Post-resuscitation care #LIVES2017

How we best manage patients after cardiac arrest is an area full of controversy. This session was designed to cover aspects of uncertainty surrounding this area with presentations from Alain Cariou on who should have early coronary angiography, Gavin Perkins on oxygenation and ventilation and Alain Combes on ECMO for refractory cardiogenic shock:

Three take home messages for me:

  1. Currently no indication for coronary reperfusion in non-STEMI. Need to consider on case-by-case basis locally and await evidence from multiple ongoing RCTs
  2. Need to pay close attention to O2 and CO2 in acute period post-arrest. Avoid hyperoxia and (most interestingly) avoid hyPOcapnia.
  3. ECMO-CPR shows promise in the management of cardiogenic shock post-arrest but needs large RCT data

Alain Cariou: Indications for early coronary reperfusion

Results from the PROCAT registry study from Paris is pretty clear that we should ideally perform early coronary angiogram in all survivors of cardiac arrest. However no RCT data to prove improved outcomes in those with non-STEMI so question still remains unclear

All patients with OHCA at his centre get immediate PCI – very different in UK due to lack of RCT data – hence reticence from cardiologists in UK

And whilst this seems wrong, it may not be such a difficult approach to justify given that a post-hoc analysis of TTM trial showed NO benefit from PCI for all-comers.

However, we may have some clear RCT data very soon…. The DISCO trial (great name) in Finland is a RCT randomised to immediate cath lab or ICU then decision. Similar trials in France (EMERGE) and US (PEARL) as well as trials in Germany/Holland are asking similar questions so we should soon have more data to guide our decision making in this period.

Still data from the PROCAT-II trial shows that there is a culprit lesion in 1/3 pts even without STE. We therefore need more data to help select those patients most at risk or identify better those likely to survive with preserved neurological function

So…can we predict neurological outcome better? CAHP score is one option he uses locally. Need more work on this though to help guide future management.

Great talk by Alain Cariou overall – was asked a question about in-hospital arrest? His answer is that it is a different population  and needs more research to be conducted.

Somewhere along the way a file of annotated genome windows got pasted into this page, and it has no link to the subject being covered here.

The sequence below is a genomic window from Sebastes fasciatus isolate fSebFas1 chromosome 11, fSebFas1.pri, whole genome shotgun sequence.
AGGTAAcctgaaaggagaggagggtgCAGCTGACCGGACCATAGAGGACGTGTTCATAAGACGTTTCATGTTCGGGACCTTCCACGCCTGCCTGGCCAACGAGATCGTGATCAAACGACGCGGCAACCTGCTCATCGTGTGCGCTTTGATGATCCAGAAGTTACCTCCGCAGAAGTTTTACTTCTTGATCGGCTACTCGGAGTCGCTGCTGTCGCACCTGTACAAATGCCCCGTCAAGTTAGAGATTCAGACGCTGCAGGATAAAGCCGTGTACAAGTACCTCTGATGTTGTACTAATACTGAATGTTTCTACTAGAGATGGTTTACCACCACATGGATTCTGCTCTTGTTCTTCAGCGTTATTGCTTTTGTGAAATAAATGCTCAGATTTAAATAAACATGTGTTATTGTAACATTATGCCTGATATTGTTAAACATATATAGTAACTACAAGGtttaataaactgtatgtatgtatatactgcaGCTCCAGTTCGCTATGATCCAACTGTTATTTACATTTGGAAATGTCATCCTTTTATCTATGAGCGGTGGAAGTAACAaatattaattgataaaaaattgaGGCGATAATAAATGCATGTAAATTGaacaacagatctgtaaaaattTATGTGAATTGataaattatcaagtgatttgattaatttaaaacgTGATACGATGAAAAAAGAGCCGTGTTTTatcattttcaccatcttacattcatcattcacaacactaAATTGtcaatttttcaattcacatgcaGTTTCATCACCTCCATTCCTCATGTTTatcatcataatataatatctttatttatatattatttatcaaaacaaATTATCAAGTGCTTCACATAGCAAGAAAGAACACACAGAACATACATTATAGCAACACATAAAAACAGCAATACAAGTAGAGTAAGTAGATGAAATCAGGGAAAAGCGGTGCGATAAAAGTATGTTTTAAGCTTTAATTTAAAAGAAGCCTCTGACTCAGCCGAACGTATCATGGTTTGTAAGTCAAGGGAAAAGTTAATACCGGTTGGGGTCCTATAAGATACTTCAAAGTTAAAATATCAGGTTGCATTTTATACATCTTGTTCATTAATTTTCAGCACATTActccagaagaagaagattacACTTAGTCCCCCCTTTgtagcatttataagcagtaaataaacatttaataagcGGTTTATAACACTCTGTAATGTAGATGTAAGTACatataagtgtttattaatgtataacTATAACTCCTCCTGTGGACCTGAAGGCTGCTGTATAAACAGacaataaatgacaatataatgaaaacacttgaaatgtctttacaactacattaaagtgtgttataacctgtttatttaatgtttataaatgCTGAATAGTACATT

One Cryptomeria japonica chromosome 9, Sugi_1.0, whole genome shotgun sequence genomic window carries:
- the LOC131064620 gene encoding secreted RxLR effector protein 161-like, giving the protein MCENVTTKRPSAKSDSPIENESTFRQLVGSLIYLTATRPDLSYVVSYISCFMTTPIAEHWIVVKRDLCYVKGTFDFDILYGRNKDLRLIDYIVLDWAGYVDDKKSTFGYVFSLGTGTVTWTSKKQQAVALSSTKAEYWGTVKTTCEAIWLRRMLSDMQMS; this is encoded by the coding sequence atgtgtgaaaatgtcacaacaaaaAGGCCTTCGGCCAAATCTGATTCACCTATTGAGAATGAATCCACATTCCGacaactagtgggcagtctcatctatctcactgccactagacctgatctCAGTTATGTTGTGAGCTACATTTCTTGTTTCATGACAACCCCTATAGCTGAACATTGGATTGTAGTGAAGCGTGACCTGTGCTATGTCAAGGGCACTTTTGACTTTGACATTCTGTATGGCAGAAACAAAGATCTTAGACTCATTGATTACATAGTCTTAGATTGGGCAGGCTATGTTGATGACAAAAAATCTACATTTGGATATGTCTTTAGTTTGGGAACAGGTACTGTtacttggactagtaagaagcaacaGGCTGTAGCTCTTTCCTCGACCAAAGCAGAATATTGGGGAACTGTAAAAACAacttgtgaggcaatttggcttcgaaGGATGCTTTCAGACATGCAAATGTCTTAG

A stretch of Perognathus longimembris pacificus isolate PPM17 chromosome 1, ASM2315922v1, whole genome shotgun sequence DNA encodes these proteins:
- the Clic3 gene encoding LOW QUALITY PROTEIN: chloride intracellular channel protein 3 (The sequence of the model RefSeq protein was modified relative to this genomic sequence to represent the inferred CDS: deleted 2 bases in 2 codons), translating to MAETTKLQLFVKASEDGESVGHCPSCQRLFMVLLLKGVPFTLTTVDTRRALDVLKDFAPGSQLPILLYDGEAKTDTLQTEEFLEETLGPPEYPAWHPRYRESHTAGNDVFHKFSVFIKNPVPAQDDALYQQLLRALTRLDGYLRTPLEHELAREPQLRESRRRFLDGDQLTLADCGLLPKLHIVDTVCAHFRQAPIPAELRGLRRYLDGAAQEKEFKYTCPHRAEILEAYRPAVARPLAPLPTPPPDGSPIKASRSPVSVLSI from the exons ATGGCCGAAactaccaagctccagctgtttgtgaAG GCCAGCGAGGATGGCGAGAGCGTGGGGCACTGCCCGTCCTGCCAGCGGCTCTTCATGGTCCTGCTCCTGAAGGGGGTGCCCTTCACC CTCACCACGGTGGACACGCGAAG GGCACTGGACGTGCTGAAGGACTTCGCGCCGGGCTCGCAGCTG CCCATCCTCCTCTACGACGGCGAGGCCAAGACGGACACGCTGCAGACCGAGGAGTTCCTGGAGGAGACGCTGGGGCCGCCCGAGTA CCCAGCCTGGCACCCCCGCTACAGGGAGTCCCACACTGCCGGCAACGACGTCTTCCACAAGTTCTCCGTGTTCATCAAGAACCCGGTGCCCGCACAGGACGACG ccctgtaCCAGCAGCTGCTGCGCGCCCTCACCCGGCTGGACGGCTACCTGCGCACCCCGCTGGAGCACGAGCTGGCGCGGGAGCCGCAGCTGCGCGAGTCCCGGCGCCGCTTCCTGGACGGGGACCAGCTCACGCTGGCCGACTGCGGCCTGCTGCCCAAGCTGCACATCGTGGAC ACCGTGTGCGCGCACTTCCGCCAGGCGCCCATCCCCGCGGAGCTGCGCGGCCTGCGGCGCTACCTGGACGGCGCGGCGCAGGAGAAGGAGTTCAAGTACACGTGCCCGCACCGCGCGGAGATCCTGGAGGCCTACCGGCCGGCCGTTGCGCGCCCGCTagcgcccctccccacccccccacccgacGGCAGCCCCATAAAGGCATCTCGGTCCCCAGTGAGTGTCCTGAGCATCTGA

Prof Gavin Perkins on Oxygenation and Ventilation post-ROSC

First question is what is the optimal level of oxygenation during/immediately after CPR? Nice review on this here

There is a growing awareness that like many things in ICM (e.g. fluids)  less may be more when it comes to oxygenation in the critically unwell. Data from animal trials suggest that outcomes are likely to be worse with higher FiO2 post-ROSC.

Arterial hyperoxia is also independently associated with higher in-hospital mortality compared to either hypoxia or normoxia

However, this is a difficult effect to isolate due to the fact that unmeasured confounders (e.g.severity of illness) can contribute in registry studies of FIO2 & outcome. For example, those patients who are more unwell tend to need higher FiO2

There is potentially a signal of increased heart damage too with higher oygenation although this was not reproduced in a larger 2017 trial. 

FiO2 1.0 assoc with higher biomarkers of brain injury e.g. enolase but in a small study

So pulling this together clinically – what shouldcurrent guidance in absence of large RCT


What about the role of CO2 post-arrest? 

Hypocapnia seems to be independently assoc with worse outcomes and hypercapnia protective – interesting result that goes against much of what we teach in managing brain injury on ICU – is cerebral vasodilation with slightly higher ICP better than lower CO2 and cerebral vasoconstriction.

Big take home for me: AVOID HYPEROXIA and HYPOCAPNIA post-arrest

Alain Combes on ECMO in cardiogenic shock

CPR duration is key still in determining outcomes – 

There has been a series of papers showing signal of improved outcome using ECMO-CPR approach – mainly from Japan where they have a very efficient resuscitation network

Data from a 2016 systematic review on ECMO-CPR showed a 27% survival compared to 15% with routine care. However, this survival benefit drops when you isolate those patients left with good neurlogical outcomes (18% v 7%).

So, what are Alain Combes’ local guidelines for E-CPR?


What is best strategy for E-CPR? E-CPR in specific settings in the management of refractory OHCA is feasible and can lead to a significant increase in neurological intact survivors.

Guess what though? Current evidence needs to be confirmed by a large RCT….. 😉 Luckily a few currently in the pipeline…


Overall a really enjoyable session and thanks to the ESICM and the speakers!